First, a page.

Abstract Background In the transition from early to mid-adolescence, gender differences in pubertal development become significant. Body dissatisfaction is often associated with body mass, low self-esteem and abnormal eating habits. The majority of studies investigating body dissatisfaction and its associations have been conducted on female populations. However, some evidence suggests that males also suffer from these problems and that gender differences might already be observed in adolescen...

  2. A pilot controlled trial of a cognitive dissonance-based body dissatisfaction intervention with young British men.

    Science.gov (United States)

    Jankowski, Glen S; Diedrichs, Phillippa C; Atkinson, Melissa J; Fawkner, Helen; Gough, Brendan; Halliwell, Emma

    2017-12-01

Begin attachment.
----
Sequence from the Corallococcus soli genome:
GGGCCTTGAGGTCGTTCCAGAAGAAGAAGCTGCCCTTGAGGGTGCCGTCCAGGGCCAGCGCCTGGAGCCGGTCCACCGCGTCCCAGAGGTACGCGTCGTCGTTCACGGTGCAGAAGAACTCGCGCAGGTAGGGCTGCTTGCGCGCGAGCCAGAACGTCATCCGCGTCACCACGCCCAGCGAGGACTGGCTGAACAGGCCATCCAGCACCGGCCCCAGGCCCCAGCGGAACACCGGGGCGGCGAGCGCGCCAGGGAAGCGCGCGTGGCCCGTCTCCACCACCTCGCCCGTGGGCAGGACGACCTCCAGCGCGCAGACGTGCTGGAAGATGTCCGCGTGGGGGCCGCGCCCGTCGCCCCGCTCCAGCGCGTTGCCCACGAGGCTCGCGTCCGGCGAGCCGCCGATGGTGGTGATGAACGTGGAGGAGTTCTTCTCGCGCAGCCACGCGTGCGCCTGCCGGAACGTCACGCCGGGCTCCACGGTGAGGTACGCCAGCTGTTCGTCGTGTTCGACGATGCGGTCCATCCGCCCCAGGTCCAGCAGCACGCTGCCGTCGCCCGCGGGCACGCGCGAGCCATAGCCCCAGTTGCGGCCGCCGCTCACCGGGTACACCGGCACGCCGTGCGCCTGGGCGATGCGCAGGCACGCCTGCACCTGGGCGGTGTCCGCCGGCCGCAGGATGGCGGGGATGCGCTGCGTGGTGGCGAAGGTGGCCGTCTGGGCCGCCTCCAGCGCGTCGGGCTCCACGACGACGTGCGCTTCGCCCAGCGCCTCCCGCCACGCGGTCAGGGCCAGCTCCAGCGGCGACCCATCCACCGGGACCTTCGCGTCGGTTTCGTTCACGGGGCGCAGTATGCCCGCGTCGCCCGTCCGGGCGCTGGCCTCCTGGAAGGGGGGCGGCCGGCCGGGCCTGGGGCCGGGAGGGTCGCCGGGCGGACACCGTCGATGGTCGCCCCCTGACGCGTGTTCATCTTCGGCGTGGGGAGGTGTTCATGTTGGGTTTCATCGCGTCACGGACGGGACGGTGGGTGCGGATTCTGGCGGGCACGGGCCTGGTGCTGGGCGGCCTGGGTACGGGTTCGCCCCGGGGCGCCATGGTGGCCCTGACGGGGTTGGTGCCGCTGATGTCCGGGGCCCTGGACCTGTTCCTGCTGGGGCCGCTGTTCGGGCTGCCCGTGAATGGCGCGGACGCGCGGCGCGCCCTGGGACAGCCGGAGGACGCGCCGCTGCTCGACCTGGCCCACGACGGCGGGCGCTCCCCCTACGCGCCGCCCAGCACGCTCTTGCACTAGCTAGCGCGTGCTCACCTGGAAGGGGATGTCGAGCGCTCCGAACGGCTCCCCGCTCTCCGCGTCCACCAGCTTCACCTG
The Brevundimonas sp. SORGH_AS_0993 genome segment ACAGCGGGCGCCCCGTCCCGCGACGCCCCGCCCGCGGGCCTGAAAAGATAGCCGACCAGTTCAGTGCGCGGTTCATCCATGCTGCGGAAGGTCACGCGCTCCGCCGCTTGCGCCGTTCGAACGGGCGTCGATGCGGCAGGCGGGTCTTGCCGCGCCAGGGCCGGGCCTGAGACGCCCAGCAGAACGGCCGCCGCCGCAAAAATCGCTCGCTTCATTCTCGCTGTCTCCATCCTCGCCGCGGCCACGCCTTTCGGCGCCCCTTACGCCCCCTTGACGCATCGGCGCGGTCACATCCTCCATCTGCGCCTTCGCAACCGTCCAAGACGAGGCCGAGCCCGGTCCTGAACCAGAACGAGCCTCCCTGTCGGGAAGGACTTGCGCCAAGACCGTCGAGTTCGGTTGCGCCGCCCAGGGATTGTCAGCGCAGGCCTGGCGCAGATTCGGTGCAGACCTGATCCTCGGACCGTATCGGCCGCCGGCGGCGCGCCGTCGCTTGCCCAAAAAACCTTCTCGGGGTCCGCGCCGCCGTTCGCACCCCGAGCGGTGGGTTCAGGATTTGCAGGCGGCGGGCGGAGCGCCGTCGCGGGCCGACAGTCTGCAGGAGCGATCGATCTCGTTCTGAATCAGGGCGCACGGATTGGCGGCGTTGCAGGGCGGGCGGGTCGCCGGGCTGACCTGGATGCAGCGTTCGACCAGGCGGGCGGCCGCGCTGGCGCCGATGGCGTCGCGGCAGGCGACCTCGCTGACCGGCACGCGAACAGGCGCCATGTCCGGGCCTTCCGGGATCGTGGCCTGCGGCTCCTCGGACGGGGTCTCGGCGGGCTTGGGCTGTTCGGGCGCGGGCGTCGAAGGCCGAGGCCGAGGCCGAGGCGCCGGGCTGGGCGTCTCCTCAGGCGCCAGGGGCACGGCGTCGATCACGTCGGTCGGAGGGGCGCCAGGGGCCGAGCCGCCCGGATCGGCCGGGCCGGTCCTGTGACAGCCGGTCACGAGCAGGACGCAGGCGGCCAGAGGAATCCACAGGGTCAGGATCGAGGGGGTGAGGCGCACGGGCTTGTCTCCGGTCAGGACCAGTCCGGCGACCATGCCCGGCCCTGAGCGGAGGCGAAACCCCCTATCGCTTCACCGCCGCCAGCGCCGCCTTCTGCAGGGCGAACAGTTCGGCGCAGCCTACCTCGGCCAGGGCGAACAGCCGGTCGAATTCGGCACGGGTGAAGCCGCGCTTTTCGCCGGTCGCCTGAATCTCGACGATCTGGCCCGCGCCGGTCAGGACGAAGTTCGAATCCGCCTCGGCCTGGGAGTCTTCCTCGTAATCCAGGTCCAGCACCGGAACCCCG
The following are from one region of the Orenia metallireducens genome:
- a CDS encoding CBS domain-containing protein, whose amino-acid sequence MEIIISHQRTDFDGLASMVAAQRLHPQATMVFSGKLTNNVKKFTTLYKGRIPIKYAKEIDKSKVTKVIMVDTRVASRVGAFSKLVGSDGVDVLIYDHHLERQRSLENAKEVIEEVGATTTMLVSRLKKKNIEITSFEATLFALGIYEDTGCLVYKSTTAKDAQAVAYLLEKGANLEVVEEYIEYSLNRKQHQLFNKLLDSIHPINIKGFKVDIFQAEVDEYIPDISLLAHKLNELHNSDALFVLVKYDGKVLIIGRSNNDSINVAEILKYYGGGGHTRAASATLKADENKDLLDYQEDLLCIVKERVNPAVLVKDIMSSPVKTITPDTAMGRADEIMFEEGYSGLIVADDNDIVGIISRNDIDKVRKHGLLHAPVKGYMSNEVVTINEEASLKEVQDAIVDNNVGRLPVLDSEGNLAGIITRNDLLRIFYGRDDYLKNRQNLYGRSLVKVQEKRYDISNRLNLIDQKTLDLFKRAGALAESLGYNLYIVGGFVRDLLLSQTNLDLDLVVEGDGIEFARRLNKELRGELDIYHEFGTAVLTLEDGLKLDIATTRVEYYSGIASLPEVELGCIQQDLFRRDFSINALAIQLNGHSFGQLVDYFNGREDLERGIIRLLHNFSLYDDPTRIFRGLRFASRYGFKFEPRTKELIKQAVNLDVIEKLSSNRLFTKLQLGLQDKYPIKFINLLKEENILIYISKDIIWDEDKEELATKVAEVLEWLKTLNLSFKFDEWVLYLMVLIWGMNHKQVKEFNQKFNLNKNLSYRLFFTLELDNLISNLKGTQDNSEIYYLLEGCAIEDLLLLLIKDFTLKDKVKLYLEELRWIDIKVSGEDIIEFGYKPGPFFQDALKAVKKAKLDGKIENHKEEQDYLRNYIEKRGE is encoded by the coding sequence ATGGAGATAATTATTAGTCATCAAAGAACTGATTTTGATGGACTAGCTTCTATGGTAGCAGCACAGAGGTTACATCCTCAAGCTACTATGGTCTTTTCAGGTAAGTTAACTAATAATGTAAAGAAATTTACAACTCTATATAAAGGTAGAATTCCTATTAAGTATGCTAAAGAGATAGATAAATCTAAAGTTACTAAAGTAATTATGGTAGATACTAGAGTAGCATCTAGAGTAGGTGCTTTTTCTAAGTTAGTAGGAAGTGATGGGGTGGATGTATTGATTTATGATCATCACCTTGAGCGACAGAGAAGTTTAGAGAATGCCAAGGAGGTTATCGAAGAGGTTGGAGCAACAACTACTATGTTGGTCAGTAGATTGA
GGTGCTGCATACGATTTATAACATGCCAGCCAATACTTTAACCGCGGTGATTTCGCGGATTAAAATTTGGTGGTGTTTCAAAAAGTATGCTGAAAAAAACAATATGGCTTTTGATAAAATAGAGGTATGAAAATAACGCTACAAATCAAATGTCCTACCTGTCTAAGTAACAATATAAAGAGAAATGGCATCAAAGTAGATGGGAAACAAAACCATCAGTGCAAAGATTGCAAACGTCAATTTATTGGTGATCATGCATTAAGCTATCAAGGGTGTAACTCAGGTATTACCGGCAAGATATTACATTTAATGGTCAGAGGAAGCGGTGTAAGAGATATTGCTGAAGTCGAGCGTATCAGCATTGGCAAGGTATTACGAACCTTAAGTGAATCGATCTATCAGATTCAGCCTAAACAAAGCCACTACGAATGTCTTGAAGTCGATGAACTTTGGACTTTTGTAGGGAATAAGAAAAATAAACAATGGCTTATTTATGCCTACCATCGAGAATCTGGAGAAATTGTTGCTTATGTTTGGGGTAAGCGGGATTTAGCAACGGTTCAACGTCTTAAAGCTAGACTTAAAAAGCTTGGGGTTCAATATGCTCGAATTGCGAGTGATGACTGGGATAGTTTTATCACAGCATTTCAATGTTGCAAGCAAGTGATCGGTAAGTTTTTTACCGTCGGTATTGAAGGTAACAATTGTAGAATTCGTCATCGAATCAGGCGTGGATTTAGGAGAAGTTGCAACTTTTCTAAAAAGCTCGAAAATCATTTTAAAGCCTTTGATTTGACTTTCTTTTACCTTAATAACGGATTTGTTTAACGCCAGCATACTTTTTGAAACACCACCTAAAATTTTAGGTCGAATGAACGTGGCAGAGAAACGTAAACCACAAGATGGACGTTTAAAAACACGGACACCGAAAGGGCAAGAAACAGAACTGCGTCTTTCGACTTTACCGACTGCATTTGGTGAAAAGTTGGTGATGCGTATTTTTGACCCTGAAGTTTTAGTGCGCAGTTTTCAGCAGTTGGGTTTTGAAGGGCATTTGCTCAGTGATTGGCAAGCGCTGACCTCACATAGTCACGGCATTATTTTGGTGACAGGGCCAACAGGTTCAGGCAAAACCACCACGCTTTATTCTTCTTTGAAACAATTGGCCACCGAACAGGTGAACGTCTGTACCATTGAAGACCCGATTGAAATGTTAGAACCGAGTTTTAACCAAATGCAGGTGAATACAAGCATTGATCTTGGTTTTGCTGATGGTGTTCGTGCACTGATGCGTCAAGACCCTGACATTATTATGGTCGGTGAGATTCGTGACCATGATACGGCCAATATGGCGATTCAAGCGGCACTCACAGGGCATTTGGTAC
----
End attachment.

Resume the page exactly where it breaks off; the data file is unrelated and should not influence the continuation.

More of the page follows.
This pilot study evaluated a body image intervention for men, Body Project M. Seventy-four British undergraduate men took part in two 90-min intervention sessions, and completed standardised assessments of body image, bulimic pathology, and related outcomes at baseline, post-intervention, and 3-month follow-up. Fifty-three other men completed the questionnaires as an assessment-only control group. Per-protocol analysis showed that Body Project M improved men's dissatisfaction with body fat and muscularity, body appreciation, muscularity enhancing behaviours, appearance comparisons, and internalization (ds=0.46-0.80) at post-intervention. All except dissatisfaction with muscularity and internalization were sustained at 3-month follow-up. No effects were found for bulimic pathology. Post-intervention effects for dissatisfaction with muscularity and internalization only were retained under intention-to-treat analysis. Participants were favourable towards the intervention. This study provides preliminary evidence for the acceptability and post-intervention efficacy of Body Project M. Further development of the intervention is required to improve and sustain effects. Copyright © 2017 Elsevier Ltd. All rights reserved.